Living in groups affords individuals many benefits, including the opportunity to reduce stress. In mammals, such ‘social buffering’ of stress is mediated by affiliative relationships and production of the neuropeptide oxytocin, but whether these mechanisms facilitate social buffering across vertebrates remains an open question. Therefore, we evaluated whether the social environment influenced the behavioural and physiological recovery from an acute stressor in a group-living cichlid,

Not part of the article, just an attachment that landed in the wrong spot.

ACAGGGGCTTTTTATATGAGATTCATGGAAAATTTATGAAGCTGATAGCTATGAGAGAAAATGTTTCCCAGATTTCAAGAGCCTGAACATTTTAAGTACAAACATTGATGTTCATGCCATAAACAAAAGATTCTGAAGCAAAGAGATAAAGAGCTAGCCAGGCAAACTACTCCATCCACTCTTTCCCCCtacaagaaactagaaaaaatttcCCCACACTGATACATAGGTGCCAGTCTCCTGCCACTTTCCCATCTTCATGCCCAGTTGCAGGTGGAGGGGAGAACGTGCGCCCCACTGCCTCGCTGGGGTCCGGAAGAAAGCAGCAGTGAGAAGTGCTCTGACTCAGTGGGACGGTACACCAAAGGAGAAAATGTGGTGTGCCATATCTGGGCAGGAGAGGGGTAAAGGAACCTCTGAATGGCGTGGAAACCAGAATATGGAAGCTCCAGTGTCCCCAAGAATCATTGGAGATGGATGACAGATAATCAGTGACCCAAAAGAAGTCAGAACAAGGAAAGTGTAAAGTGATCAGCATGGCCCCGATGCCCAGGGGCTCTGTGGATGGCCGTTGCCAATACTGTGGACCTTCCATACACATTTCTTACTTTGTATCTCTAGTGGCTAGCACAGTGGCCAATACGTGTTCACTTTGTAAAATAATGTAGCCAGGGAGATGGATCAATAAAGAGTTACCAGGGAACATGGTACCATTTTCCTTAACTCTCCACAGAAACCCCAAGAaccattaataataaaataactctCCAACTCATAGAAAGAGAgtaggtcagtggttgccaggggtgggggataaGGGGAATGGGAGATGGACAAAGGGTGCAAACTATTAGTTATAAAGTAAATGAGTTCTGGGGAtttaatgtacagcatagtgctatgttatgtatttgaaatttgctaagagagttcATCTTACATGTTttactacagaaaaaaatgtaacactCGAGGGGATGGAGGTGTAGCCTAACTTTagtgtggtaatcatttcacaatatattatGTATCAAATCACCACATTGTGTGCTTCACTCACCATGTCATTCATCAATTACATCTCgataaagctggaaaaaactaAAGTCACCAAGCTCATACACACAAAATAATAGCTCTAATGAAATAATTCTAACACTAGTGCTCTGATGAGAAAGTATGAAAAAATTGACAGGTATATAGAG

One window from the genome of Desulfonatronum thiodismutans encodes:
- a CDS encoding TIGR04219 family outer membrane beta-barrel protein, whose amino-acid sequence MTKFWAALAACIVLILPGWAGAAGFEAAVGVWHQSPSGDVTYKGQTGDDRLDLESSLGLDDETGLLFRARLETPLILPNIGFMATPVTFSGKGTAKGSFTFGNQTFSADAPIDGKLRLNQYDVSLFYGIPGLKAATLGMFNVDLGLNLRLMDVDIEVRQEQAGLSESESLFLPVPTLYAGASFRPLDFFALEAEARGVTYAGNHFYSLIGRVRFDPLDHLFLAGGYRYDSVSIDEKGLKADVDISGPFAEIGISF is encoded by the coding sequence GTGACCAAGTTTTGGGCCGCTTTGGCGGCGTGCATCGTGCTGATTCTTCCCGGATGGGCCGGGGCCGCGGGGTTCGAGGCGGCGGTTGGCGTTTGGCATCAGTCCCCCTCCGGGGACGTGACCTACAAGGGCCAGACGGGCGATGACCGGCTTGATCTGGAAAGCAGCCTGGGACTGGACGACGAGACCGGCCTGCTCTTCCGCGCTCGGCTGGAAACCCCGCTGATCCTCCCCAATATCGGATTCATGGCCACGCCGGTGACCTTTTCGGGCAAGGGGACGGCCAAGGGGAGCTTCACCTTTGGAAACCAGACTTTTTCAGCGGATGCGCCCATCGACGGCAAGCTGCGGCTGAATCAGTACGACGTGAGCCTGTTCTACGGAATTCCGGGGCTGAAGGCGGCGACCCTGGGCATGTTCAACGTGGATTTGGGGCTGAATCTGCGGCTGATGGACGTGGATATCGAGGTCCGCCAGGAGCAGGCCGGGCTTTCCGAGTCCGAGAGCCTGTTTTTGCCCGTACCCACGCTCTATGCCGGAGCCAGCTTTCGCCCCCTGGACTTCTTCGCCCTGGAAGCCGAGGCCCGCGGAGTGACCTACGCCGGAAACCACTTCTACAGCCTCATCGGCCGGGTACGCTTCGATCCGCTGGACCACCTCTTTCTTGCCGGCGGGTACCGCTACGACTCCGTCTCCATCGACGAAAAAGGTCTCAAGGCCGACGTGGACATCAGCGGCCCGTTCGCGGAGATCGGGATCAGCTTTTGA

Neolamprologus pulcher. Individual fish that recovered with their social group displayed lower cortisol levels than individuals that recovered alone. This social buffering of the stress response was associated with a tendency towards lower transcript abundance of arginine vasotocin and isotocin in the preoptic area of the brain, suggesting reduced neural activation of the stress axis. Individuals that recovered with their social group quickly resumed normal behaviour but received fewer affiliative acts following the stressor. Further experiments revealed similar cortisol levels between individuals that recovered in visual contact with their own social group and those in visual contact with a novel but non-aggressive social group. Collectively, our results suggest that affiliation and familiarity per sedo not mediate social buffering in this group-living cichlid, and the behavioural and physiological mechanisms responsible for social buffering may vary across vertebrates.